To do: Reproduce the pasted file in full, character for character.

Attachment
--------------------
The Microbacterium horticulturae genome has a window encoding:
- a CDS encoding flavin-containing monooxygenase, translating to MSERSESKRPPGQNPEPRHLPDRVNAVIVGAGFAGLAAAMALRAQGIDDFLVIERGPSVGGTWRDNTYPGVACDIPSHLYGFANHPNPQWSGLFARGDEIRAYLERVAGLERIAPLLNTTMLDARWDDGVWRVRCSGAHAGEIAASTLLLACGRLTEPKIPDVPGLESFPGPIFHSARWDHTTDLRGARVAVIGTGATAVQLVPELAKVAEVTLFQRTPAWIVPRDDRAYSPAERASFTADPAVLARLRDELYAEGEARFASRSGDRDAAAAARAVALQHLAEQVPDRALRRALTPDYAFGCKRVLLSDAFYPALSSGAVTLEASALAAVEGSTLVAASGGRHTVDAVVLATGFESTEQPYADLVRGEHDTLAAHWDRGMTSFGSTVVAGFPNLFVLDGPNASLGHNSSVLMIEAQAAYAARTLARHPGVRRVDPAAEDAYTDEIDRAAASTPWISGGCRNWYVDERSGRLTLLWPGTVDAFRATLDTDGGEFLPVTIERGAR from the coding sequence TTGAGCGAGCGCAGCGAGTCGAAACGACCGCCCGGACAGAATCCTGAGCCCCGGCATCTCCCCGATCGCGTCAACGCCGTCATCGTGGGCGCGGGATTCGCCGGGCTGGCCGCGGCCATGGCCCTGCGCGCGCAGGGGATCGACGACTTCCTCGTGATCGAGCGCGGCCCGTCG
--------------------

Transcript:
The Microbacterium horticulturae genome has a window encoding:
- a CDS encoding flavin-containing monooxygenase, translating to MSERSESKRPPGQNPEPRHLPDRVNAVIVGAGFAGLAAAMALRAQGIDDFLVIERGPSVGGTWRDNTYPGVACDIPSHLYGFANHPNPQWSGLFARGDEIRAYLERVAGLERIAPLLNTTMLDARWDDGVWRVRCSGAHAGEIAASTLLLACGRLTEPKIPDVPGLESFPGPIFHSARWDHTTDLRGARVAVIGTGATAVQLVPELAKVAEVTLFQRTPAWIVPRDDRAYSPAERASFTADPAVLARLRDELYAEGEARFASRSGDRDAAAAARAVALQHLAEQVPDRALRRALTPDYAFGCKRVLLSDAFYPALSSGAVTLEASALAAVEGSTLVAASGGRHTVDAVVLATGFESTEQPYADLVRGEHDTLAAHWDRGMTSFGSTVVAGFPNLFVLDGPNASLGHNSSVLMIEAQAAYAARTLARHPGVRRVDPAAEDAYTDEIDRAAASTPWISGGCRNWYVDERSGRLTLLWPGTVDAFRATLDTDGGEFLPVTIERGAR from the coding sequence TTGAGCGAGCGCAGCGAGTCGAAACGACCGCCCGGACAGAATCCTGAGCCCCGGCATCTCCCCGATCGCGTCAACGCCGTCATCGTGGGCGCGGGATTCGCCGGGCTGGCCGCGGCCATGGCCCTGCGCGCGCAGGGGATCGACGACTTCCTCGTGATCGAGCGCGGCCCGTCG